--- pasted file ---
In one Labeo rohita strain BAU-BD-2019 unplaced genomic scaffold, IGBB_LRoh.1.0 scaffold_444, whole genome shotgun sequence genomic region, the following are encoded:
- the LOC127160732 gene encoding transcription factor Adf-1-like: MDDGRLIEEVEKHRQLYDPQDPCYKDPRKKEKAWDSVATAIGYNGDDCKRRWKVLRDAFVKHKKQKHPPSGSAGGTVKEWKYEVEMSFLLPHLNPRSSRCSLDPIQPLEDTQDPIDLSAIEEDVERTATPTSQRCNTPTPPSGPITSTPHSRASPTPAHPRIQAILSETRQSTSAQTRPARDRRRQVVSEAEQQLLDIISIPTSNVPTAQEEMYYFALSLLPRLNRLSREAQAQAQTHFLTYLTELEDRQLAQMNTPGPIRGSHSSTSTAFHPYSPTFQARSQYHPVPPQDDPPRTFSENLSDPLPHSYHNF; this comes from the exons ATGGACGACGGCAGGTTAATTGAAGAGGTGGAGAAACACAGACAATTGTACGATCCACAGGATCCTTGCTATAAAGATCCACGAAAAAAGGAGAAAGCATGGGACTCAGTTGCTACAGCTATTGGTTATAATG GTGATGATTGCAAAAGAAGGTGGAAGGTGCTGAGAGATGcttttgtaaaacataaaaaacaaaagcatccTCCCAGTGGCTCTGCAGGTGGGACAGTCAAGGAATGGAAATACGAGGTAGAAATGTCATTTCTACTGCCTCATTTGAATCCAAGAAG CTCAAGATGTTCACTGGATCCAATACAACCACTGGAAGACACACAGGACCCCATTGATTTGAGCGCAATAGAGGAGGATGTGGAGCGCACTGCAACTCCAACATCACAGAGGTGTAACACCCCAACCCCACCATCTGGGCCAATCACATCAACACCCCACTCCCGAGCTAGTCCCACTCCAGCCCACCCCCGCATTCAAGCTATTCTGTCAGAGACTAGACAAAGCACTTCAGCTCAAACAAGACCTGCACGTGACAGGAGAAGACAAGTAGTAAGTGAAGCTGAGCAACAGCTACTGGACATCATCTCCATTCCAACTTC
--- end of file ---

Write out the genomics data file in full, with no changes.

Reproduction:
In one Labeo rohita strain BAU-BD-2019 unplaced genomic scaffold, IGBB_LRoh.1.0 scaffold_444, whole genome shotgun sequence genomic region, the following are encoded:
- the LOC127160732 gene encoding transcription factor Adf-1-like: MDDGRLIEEVEKHRQLYDPQDPCYKDPRKKEKAWDSVATAIGYNGDDCKRRWKVLRDAFVKHKKQKHPPSGSAGGTVKEWKYEVEMSFLLPHLNPRSSRCSLDPIQPLEDTQDPIDLSAIEEDVERTATPTSQRCNTPTPPSGPITSTPHSRASPTPAHPRIQAILSETRQSTSAQTRPARDRRRQVVSEAEQQLLDIISIPTSNVPTAQEEMYYFALSLLPRLNRLSREAQAQAQTHFLTYLTELEDRQLAQMNTPGPIRGSHSSTSTAFHPYSPTFQARSQYHPVPPQDDPPRTFSENLSDPLPHSYHNF; this comes from the exons ATGGACGACGGCAGGTTAATTGAAGAGGTGGAGAAACACAGACAATTGTACGATCCACAGGATCCTTGCTATAAAGATCCACGAAAAAAGGAGAAAGCATGGGACTCAGTTGCTACAGCTATTGGTTATAATG GTGATGATTGCAAAAGAAGGTGGAAGGTGCTGAGAGATGcttttgtaaaacataaaaaacaaaagcatccTCCCAGTGGCTCTGCAGGTGGGACAGTCAAGGAATGGAAATACGAGGTAGAAATGTCATTTCTACTGCCTCATTTGAATCCAAGAAG CTCAAGATGTTCACTGGATCCAATACAACCACTGGAAGACACACAGGACCCCATTGATTTGAGCGCAATAGAGGAGGATGTGGAGCGCACTGCAACTCCAACATCACAGAGGTGTAACACCCCAACCCCACCATCTGGGCCAATCACATCAACACCCCACTCCCGAGCTAGTCCCACTCCAGCCCACCCCCGCATTCAAGCTATTCTGTCAGAGACTAGACAAAGCACTTCAGCTCAAACAAGACCTGCACGTGACAGGAGAAGACAAGTAGTAAGTGAAGCTGAGCAACAGCTACTGGACATCATCTCCATTCCAACTTC